Now that many of us have been working remotely for the past 18 months, what are your thoughts on the concept of a remote or hybrid office? Have your opinions changed at all, or are you still clinging to your previously conceived notions of what it would be like? It does not help that some major companies, like Microsoft, are sending out mixed signals on their own experiences with remote work. What can we learn from these experiences?
Microsoft performed a study from the past year and discovered some surprising results. Like many companies, Microsoft transitioned to fully remote operations at the beginning of 2020, but the results of their study found that there were several problems which occurred as a result of this decision, chief among them being a decrease in meaningful communication, less socializing between coworkers and colleagues, and less collaboration overall.
Microsoft’s conclusions are a bit concerning, but not unexpected to an extent. After all, there is a stark contrast between working in-house in an office environment and working remotely from the comfort of your home. Essentially, Microsoft found that remote work in the capacity that it is currently being utilized could be harmful to productivity and innovation moving forward. Furthermore, the use of email and instant messaging rather than face-to-face, in-person communication makes it more difficult to collaborate.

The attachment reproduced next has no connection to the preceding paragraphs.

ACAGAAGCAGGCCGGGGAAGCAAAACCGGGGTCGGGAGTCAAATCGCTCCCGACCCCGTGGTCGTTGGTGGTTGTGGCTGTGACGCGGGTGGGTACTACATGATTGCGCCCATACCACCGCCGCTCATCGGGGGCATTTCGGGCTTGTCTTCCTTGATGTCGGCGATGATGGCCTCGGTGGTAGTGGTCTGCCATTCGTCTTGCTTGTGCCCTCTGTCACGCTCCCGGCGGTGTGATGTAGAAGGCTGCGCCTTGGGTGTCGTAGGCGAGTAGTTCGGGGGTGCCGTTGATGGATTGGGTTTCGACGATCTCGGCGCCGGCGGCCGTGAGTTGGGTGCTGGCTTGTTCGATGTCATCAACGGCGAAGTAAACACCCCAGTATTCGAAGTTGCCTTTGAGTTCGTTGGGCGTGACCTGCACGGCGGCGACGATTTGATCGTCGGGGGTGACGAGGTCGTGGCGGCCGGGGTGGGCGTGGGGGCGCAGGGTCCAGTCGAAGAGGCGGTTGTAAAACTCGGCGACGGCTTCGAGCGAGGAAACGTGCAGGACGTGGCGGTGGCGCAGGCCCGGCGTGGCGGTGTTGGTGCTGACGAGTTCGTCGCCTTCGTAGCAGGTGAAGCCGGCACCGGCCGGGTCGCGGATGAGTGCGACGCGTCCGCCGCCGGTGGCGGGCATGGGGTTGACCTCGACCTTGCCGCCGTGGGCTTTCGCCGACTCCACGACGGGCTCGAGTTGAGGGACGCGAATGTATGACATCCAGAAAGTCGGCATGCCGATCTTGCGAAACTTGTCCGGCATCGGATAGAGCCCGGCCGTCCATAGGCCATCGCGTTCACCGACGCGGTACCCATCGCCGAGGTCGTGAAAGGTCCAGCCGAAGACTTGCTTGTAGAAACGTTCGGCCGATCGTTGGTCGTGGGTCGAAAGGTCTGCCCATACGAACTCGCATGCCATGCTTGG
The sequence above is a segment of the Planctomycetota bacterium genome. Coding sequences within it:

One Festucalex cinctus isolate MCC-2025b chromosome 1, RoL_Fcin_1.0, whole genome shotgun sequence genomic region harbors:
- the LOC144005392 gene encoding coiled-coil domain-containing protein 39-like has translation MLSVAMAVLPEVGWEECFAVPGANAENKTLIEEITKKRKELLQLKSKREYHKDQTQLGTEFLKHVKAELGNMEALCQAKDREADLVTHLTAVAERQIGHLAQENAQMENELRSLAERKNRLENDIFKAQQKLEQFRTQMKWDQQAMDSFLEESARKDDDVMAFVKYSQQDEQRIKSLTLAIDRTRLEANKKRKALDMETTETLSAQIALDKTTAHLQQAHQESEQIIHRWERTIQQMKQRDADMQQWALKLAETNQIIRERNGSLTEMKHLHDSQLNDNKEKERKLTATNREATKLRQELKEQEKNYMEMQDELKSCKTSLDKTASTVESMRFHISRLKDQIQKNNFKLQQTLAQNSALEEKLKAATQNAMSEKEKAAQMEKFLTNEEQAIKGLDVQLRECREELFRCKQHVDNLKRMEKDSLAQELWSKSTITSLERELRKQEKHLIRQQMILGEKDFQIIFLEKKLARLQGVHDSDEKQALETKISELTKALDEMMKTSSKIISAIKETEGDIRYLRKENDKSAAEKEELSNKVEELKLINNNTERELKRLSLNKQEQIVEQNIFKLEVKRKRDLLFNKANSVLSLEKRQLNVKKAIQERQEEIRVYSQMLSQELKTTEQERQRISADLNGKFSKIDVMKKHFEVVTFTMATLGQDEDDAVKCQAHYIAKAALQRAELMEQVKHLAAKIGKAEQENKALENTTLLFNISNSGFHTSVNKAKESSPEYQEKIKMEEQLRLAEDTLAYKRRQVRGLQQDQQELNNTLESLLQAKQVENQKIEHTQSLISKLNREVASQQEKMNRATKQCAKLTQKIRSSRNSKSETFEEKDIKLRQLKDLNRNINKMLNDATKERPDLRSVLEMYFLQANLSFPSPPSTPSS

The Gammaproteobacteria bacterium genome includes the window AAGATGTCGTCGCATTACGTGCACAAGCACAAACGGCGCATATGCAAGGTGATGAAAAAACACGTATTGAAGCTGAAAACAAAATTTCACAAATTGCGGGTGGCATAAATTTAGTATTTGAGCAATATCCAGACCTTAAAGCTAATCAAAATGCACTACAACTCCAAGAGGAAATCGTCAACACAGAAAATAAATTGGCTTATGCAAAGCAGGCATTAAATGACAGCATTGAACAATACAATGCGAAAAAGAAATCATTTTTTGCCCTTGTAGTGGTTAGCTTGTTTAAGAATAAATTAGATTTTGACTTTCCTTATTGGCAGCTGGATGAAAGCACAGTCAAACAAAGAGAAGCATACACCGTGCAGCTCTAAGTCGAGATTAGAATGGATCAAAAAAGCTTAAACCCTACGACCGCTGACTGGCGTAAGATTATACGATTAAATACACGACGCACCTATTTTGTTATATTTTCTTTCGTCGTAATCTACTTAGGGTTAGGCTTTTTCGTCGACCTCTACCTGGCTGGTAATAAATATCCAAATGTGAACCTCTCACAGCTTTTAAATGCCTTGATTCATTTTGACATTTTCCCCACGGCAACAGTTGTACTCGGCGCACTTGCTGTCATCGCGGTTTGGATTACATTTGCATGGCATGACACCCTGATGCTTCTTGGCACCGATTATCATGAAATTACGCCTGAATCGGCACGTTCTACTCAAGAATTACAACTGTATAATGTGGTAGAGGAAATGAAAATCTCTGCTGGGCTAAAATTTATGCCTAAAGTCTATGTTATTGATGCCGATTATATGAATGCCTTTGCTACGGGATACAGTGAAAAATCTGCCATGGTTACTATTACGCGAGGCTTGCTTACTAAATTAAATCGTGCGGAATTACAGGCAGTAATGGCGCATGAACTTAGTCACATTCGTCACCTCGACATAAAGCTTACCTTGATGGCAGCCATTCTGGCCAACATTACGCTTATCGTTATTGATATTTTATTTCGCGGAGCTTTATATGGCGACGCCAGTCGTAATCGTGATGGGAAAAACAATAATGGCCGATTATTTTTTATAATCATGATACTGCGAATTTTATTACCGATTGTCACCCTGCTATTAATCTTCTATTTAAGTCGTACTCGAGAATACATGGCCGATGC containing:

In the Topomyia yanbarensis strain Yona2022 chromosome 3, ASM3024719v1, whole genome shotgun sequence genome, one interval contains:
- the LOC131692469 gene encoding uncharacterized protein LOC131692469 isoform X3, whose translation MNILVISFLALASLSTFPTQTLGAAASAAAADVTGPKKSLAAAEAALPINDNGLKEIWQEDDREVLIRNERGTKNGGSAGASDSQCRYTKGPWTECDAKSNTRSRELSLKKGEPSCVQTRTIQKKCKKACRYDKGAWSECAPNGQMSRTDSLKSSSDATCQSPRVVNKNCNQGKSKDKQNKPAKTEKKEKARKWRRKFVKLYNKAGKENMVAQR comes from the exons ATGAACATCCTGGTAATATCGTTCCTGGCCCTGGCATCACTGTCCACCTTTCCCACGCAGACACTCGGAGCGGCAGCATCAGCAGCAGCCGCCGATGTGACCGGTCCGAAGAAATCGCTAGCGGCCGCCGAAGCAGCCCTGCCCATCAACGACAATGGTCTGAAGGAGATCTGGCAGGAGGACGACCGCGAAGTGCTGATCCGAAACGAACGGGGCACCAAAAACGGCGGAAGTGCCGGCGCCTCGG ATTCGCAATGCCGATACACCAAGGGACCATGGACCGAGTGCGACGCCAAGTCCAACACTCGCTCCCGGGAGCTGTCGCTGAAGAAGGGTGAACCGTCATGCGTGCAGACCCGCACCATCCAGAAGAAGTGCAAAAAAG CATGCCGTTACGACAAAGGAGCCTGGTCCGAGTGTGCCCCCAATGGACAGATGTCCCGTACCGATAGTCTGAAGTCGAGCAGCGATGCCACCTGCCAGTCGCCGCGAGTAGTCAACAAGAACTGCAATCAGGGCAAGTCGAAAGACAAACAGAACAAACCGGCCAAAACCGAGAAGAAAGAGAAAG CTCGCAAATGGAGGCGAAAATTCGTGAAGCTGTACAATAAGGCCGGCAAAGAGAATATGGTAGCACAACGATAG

While it might be necessary in the short term, the benefits of remote work might stop after a certain point, and an entirely remote workforce could create more problems than it solves.
Considering the fact that companies like Microsoft have been touting solutions like Microsoft Teams so heavily, these revelations from the company’s own experiences are in stark contrast to what they have been marketing to users and companies that utilize their products and services. It makes it hard to know what to believe about remote work.
In the end, we believe that it all boils down to the way that you implement remote work for your business and the way you build your workplace policies. After all, you are not a massive enterprise. You are likely a small or medium-sized business with a smaller workforce and, therefore, significantly different needs compared to a huge corporation like Microsoft. Depending on your company’s needs moving forward, remote work might be useful for certain positions, whereas it might be detrimental to others. Some companies may choose to implement a hybrid workplace model, where employees spend part of their time in-office and the rest of the time remote.
So, considering the results of these studies, what are your thoughts on remote work moving forward? Do you think it has a place in a post-pandemic workplace, or are you going to prioritize a speedy return to the office environment? What about a mixture of both, like a hybrid business model? Let us know in the comments, and know that Lantek is here to help you with any of your technology needs, regardless of your business model! Just give us a call at (610) 683-6883.